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Video: Combat stress taking toll on soldiers

By Richard Engel Chief foreign correspondent
NBC News
updated 11/2/2006 4:41:12 PM ET 2006-11-02T21:41:12

After nearly four years of seemingly endless deployments, battles, and casualties, troops are increasingly fighting an invisible enemy — in their minds.

"I hardly eat," says Pvt. Russell Kemery. "If I'm lucky, I eat one meal a day."

Kemery has headaches and cant sleep. He is one of 1,000 troops a month now being treated for combat stress in Iraq.

At Baghdad's Camp Stryker, we attended a stress management session. The main question: How many deployments can a marriage last?

"Me and my wife had a lot of problems," Kemery says. "Guilt's one of the main ones, depression."

"He would call me and he wasn't the same person, I didn't know who I was talking to anymore," says Specialist Maya Dennis of the 32nd Medical Battalion.

"Two weeks before we got deployed we found out we were carrying our first-born son, so it's a little emotional trying to be here, knowing that my wife's going through this pregnancy without me," says Sgt. Richard Grosveld of the 82nd Airborne Division.

After Kemery lost three buddies in attacks, he couldn't rest. Now he is being shown how. He was falling asleep on watch. And was demoted.

Combat psychologist Capt. Chris Myers trains soldiers to deal with the nightmares, anger and irritability many experience after losing fellow troops.

"For any one event, probably 10 to 15 percent of people are going to have some effects that last more than, say, six to eight weeks," Myers says.

The men of the First Platoon 562nd Engineer Company just get on with it, going outside the wire every day.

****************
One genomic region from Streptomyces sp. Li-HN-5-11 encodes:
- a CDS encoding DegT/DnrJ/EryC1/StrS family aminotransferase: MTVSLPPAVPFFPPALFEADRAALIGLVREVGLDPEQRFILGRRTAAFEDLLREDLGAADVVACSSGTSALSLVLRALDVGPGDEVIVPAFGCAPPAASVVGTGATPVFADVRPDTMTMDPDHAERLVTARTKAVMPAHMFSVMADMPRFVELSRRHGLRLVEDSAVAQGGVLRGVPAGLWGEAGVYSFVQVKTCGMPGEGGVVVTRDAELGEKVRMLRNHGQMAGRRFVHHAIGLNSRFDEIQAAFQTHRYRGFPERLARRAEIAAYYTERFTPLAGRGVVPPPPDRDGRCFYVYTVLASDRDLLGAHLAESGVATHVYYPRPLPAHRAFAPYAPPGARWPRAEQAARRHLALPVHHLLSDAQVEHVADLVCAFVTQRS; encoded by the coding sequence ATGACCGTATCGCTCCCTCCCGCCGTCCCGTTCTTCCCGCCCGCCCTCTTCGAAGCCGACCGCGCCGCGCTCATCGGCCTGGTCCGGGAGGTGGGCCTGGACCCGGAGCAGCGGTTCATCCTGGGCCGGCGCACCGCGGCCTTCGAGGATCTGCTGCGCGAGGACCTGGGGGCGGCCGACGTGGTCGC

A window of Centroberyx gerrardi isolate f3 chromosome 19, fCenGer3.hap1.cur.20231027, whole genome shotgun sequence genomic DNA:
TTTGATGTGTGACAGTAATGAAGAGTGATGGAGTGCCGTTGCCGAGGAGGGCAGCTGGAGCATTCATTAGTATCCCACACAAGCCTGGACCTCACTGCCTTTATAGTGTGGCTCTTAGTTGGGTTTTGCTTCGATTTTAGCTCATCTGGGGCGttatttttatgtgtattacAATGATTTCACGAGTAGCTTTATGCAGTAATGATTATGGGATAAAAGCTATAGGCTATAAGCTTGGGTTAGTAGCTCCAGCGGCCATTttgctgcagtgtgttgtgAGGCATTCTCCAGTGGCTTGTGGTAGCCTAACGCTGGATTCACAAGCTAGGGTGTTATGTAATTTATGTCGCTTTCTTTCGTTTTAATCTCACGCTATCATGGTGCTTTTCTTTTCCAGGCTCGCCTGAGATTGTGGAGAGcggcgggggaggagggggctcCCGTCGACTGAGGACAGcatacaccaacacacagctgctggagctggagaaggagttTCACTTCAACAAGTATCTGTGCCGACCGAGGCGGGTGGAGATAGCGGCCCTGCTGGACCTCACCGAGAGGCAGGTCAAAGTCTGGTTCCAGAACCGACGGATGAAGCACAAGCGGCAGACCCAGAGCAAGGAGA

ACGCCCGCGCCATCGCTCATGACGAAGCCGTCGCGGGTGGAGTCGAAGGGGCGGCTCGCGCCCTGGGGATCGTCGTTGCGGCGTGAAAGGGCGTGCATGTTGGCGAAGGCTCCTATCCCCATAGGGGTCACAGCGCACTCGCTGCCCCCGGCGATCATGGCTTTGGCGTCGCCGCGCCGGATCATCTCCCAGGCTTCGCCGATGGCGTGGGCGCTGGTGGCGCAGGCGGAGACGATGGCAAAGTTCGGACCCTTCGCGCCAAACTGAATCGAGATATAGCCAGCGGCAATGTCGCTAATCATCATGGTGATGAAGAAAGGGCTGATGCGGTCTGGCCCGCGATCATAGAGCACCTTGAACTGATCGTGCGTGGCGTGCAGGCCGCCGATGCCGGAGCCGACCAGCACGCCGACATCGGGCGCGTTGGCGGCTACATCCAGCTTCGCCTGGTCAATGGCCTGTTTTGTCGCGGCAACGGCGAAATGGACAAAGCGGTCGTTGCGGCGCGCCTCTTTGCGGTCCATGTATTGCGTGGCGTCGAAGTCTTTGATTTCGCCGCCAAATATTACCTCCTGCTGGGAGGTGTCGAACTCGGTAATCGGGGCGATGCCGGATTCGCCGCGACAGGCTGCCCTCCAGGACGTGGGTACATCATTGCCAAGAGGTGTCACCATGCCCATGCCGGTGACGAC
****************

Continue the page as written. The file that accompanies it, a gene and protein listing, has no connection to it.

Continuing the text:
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But even on patrol, Staff Sgt. Jerami Harris worries about his children — they're acting up at home, grades slipping.

Video: Soldiers' stress "My nine-year-old is kinda being rebellious, because, you know, father's not home," Harris says.

The soldiers have been together for several years now, and look out for each other.

"You recognize it early when there's something going on with somebody, and you talk through it," says Sgt. 1st Class Christian Wolter.

To push the anxiety away, the soldiers toss a football, play with stray dogs and all carry lucky charms. David has a gold coin. Strakansky has a photograph. Santos won't shave hismustache.

In the barracks, they tell us about an enemy all the soldiers here fear but don't talk about: "The Jody."

"The Jody is the guy that's back home with your wife or your girlfriend. That is what a Jody is," says Jerami Harris.

But on patrol, the soldiers try to forget the Jody and all their other stresses, and just focus on the enemy trying to kill them.

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